Privacy-Preserving Federated Learning with Malicious Clients and Honest-but-Curious Servers

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Department of Computer Science


Federated learning (FL) enables multiple clients to jointly train a global learning model while keeping their training data locally, thereby protecting clients’ privacy. However, there still exist some security issues in FL, e.g., the honest-but-curious servers may mine privacy from clients’ model updates, and the malicious clients may launch poisoning attacks to disturb or break global model training. Moreover, most previous works focus on the security issues of FL in the presence of only honest-but-curious servers or only malicious clients. In this paper, we consider a stronger and more practical threat model in FL, where the honest-but-curious servers and malicious clients coexist, named as the non-fully trusted model. In the non-fully trusted FL, privacy protection schemes for honest-but-curious servers are executed to ensure that all model updates are indistinguishable, which makes malicious model updates difficult to detect. Toward this end, we present an Adaptive Privacy-Preserving FL (Ada-PPFL) scheme with Differential Privacy (DP) as the underlying technology, to simultaneously protect clients’ privacy and eliminate the adverse effects of malicious clients on model training. Specifically, we propose an adaptive DP strategy to achieve strong client-level privacy protection while minimizing the impact on the prediction accuracy of the global model. In addition, we introduce DPAD, an algorithm specifically designed to precisely detect malicious model updates, even in cases where the updates are protected by DP measures. Finally, the theoretical analysis and experimental results further illustrate that the proposed Ada-PPFL enables client-level privacy protection with 35% DP-noise savings, and maintains similar prediction accuracy to models without malicious attacks.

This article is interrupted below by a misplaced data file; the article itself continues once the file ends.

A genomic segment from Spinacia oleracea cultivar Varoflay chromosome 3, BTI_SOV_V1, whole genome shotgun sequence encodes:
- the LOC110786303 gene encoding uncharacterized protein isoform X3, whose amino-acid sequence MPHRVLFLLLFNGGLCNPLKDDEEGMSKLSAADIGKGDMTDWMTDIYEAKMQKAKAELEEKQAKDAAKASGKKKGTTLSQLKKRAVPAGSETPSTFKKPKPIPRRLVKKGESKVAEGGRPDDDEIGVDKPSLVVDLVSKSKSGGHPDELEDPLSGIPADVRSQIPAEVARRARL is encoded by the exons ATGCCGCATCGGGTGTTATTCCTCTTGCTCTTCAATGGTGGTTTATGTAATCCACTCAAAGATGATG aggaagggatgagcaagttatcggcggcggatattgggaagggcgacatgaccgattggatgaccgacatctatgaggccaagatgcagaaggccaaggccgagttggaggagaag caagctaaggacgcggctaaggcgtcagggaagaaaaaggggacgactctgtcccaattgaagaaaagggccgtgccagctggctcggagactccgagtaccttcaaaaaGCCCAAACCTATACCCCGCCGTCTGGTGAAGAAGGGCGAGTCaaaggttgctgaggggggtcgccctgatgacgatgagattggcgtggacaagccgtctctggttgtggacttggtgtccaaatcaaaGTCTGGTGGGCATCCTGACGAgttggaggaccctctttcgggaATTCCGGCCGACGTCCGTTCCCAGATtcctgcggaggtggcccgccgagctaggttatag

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IEEE Transactions on Information Forensics and Security